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AARP AARP States Oklahoma

Oklahoma voters feel anxious about retirement

Almost 70 percent of Oklahomans feel anxious about having enough money for retirement, according to a recent AARP Oklahoma statewide survey of registered voters in Oklahoma, ages 25-64. Only 10 percent of respondents reported they feel ahead of schedule for retirement.

“Oklahomans are working hard, but many do not have a way to easily save for retirement out of their paycheck,” said AARP Oklahoma State President Joe Ann Vermillion. “The results of this survey show that a secure retirement is still out of reach for many residents. Our survey respondents support Oklahoma state leaders who are proposing to create a pathway that will allow more workers to set aside the money they will need to care for themselves in later years.”

Other key findings of the AARP retirement security survey:

  • 79 percent are concerned that increases in their cost-of-living expenses will reduce their standard of living in retirement.
  • 87 percent agree that elected officials should support legislation to make saving out of their paycheck easier for workers.
  • 82 percent of workers without access to a workplace savings program would take advantage of one if it were available.

A major concern among Oklahoma respondents is that a worsening retirement savings crisis could negatively impact the state budget. 79 percent who responded are concerned that inadequate retirement savings could increase the number of Oklahomans reliant on public assistance programs.
The increasing reliance on Social Security as a main source of income is a further concern for AARP members. Data from the Social Security Administration indicates that more than 35 percent of Oklahomans rely on Social Security for 90 percent or more of their income. “While Social Security is an important piece of the puzzle, it is not enough to depend on alone,” said Vermillion. “Many future retirees are at risk of being unable to meet daily living expenses like medicine, utilities, and rent as they move into their next chapter of life. Our hope is that one’s golden years are the best years of life, not the worst.”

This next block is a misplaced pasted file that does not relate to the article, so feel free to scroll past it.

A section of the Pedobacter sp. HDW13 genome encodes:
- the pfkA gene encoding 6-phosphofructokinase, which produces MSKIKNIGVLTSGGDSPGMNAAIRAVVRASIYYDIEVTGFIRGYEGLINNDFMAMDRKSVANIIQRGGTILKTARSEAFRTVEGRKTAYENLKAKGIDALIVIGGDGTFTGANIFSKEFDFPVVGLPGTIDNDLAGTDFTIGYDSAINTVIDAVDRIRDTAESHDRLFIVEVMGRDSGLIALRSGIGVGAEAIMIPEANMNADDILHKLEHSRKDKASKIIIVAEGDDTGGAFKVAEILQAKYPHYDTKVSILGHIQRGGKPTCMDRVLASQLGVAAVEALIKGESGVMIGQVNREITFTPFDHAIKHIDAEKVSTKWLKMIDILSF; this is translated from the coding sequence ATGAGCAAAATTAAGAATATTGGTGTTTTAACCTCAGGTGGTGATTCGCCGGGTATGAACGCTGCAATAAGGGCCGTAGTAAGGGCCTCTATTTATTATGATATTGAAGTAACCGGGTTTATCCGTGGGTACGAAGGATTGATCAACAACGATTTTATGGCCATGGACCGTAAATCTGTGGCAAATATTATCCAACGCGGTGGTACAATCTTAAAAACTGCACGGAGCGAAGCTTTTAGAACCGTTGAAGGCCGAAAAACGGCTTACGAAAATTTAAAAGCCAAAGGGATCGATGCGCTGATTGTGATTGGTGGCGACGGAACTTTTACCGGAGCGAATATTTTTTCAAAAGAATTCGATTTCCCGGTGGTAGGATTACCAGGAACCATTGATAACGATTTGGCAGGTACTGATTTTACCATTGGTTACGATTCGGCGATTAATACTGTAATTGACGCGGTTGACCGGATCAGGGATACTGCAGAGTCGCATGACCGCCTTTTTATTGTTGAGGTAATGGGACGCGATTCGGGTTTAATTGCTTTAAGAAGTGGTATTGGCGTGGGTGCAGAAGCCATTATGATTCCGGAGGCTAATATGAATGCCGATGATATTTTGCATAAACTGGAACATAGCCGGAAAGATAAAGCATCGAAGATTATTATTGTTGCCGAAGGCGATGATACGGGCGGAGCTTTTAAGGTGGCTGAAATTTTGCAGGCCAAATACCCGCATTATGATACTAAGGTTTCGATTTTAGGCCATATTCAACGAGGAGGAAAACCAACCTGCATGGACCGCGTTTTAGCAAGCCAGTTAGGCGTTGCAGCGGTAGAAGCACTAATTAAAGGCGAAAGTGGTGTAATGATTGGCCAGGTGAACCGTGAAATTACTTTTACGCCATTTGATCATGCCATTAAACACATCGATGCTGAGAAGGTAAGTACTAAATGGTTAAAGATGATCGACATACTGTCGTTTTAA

Research conducted by AARP’s Public Policy Institute shows that people are 15 times more likely to save for retirement when they can do so at work. Only 5 percent of workers who do not have an employer-based savings plan to seek one out on their own.

As a result of this survey data and input from Oklahomans, AARP Oklahoma urges state leaders to support The Oklahoma Prosperity Act (Senate Bill 527/HB 2302) during the 2021 legislative session. The Oklahoma Prosperity Act would create a public/private partnership to help businesses offer a method for employees to save for retirement out of their regular paychecks.

To find more information about the survey, as well as a full list of survey questions, visit

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